GI stasis is a collection of symptoms rather than an infection that causes the GI area to become inactive. That means there is no particular cause.
However, gastrointestinal stasis is tied with at least seven different risk elements. These are examined in detail below:
Low fiber diet
As guinea pigs are herbivores, they need to maintain a high-fiber diet. The primary cause of gastrointestinal stasis in guinea pigs is a low-fiber diet.
The peristaltic muscles get a boost when fiber passes through the guinea pig’s intestine.
These muscle shrinking will wipe food through the intestine and support the digestive system. A low-fiber diet makes the organs inactive and lazy.
High carb diet
Small amounts of carbohydrates are required in the diet of guinea pigs. What they want are included in fresh vegetables and greens. The owner should not have to give processed carbs, like oats and cookies.
A diet rich in complex carbs cannot provide sufficient stimulation in the peristaltic muscle movements. As a result, this can cause watery stools, GI stasis, and swelling.
Also, Enterotoxaemia can be caused by consuming starchy or sugary foods.
Change in diet
Quickly changing the diet of guinea pigs can result in Enterotoxaemia and GI stasis. That could occur even if you improve the diet in positive ones.
You need to change the diet of your guinea pigs very slowly. Make sure you change the diet of your guinea pig over a minimum of 2-4 weeks.
That will protect your guinea pig from the digestive problems and gastrointestinal stasis.
Those guinea pigs who are diagnosed with gastrointestinal stasis are always diagnosed dehydrated. GI stasis is also caused by dehydration.
Gastrointestinal stasis is caused by dehydration because it forces the intestines to break down.
That may discharge the feces from the intestine and cause the feces to become affected.
Those intestines which are blocked are very serious and need to be treated immediately.
We think that stress is something that will speed up digestive procedures rather than slow them down. As stress can cause a guinea pig’s intestine to break down
Also, this can cause the intestines to become inactive. A stressed guinea pig will also avoid water and food, which can worsen the situation.
Guinea pig’s common stress includes losing their bonded partner, living in an unhygienic enclosure, and interacting with by predators.
Gastrointestinal stasis can be caused by pain, from a prime illness. That is because the pain becomes so vast that it causes the intestine to close down.
That will block the path of food and stop the peristaltic muscle movements. Some painful and common illnesses in guinea pigs include:
Apart from these, any other type of pain can also lead to GI stasis in guinea pigs. Also, this is another reason to make sure such illnesses are treated quickly.
Intestinal blockages cause gastrointestinal stasis. Most of the time, stress and diet are the cause of GI stasis, though.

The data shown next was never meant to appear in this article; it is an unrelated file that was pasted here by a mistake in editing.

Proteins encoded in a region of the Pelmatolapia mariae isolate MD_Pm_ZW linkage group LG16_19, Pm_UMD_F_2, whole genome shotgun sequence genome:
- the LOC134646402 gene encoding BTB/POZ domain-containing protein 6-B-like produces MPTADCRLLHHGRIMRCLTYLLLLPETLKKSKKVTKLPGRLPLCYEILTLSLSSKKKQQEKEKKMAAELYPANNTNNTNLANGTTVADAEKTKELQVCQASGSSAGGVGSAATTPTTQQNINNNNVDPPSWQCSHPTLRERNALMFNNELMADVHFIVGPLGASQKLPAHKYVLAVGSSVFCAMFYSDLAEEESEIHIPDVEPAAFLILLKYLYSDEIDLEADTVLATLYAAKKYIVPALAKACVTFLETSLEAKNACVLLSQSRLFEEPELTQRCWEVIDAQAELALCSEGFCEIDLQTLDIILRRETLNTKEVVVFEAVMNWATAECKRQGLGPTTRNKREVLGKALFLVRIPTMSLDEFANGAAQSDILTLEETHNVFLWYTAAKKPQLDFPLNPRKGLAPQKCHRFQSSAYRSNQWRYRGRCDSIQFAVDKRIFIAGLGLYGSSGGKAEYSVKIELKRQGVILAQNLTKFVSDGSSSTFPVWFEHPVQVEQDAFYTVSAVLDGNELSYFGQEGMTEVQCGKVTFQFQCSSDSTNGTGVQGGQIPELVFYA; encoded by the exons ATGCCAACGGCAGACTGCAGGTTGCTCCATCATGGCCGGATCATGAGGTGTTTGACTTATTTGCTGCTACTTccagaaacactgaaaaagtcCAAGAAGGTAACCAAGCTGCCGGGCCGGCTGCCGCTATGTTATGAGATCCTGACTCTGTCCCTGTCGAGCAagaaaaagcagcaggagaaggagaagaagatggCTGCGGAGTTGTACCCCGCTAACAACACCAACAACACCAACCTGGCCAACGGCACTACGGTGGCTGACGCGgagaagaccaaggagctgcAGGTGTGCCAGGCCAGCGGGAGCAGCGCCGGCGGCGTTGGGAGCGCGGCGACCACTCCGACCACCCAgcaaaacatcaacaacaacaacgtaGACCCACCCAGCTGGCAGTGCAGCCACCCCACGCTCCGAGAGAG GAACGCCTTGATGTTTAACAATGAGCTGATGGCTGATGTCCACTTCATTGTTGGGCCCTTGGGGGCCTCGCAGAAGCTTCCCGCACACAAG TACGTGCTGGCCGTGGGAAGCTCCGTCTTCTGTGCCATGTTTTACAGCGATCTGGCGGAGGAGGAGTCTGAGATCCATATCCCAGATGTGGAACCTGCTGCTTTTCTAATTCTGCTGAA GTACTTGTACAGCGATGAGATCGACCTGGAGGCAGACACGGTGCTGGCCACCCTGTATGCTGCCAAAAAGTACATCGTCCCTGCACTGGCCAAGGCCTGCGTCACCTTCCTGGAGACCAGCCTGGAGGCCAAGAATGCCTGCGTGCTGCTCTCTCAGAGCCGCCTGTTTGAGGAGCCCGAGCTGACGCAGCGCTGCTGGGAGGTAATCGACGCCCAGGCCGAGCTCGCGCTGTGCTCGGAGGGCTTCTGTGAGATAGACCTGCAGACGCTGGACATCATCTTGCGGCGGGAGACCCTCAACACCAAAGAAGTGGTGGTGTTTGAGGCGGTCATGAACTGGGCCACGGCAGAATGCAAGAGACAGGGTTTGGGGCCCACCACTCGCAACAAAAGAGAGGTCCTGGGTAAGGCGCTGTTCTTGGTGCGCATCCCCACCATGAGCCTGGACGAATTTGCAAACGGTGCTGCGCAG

The hairball, pulses, seeds, raisins, other small objects are the causes of blockage.
A loud gurgling sound in the stomach and painful bloat is usually caused by intestinal obstruction.
How to treat GI Stasis in guinea pigs?
Gastrointestinal stasis can usually be treated if detected early. You need to take your guinea pig to a reputable veterinary surgeon immediately.
Don’t try to treat GI stasis at home; otherwise, this could be a worse situation.
Your veterinary surgeon may suggest one or more of the following therapies:
Dehydration is seen in guinea pigs suffering from GI stasis. It can either be the cause or side-effect of the same.
If your veterinary surgeon identifies GI stasis, they will possibly manage some kind of fluid therapy for your guinea pig.
Subcutaneous fluids can be provided to your guinea pig if they refuse to drink the water.
Massage is sufficient to reduce the gas in your guinea pig’s belly if the symptoms are light. That will help to facilitate proper gut movement.
If suitable, your veterinary surgeon may show you how to do this massage to support your guinea pig’s healing.
For GI stasis, massage can be an effective home treatment but don’t attempt it until your veterinary surgeon allows you to do this.
Guinea pigs are fragile creatures. Thus, the owner needs to massage safely.
The Guinea pig should be motivated to eat normally for quicker recovery. That will help to improve the peristaltic muscle movements.
If your guinea pig doesn’t want to eat food, then force-feeding could be the best choice.
To generate a guinea pig’s hunger, B-complex vitamins are generally used.
Guinea pigs get most of the B vitamins they require from consuming cecotropes.
Due to GI stasis, if your guinea pig is not able to produce cecotropes, supplementing B-complex vitamins can help avoid weakness and improve gut mobility.
GI stasis pain can be terrible because the pain will close down the guinea pig’s intestines.
Pain relief is crucial during the therapy and throughout the recovery duration.
A type of pain relief that comes across to work nicely for most of the guinea pigs is Simethicone.
Maybe your veterinary surgeon will also suggest some additional treatments.
Also, it’s crucial to build a calm and relaxing environment for your guinea pig to minimize the pain during the recovery duration.
How do you treat GI stasis at home?
Don’t try to attempt any home remedies if you think that your guinea pig has GI stasis.
First, visit your veterinary surgeon for the identification of the problem. That will confirm that your guinea pig will get the best treatment.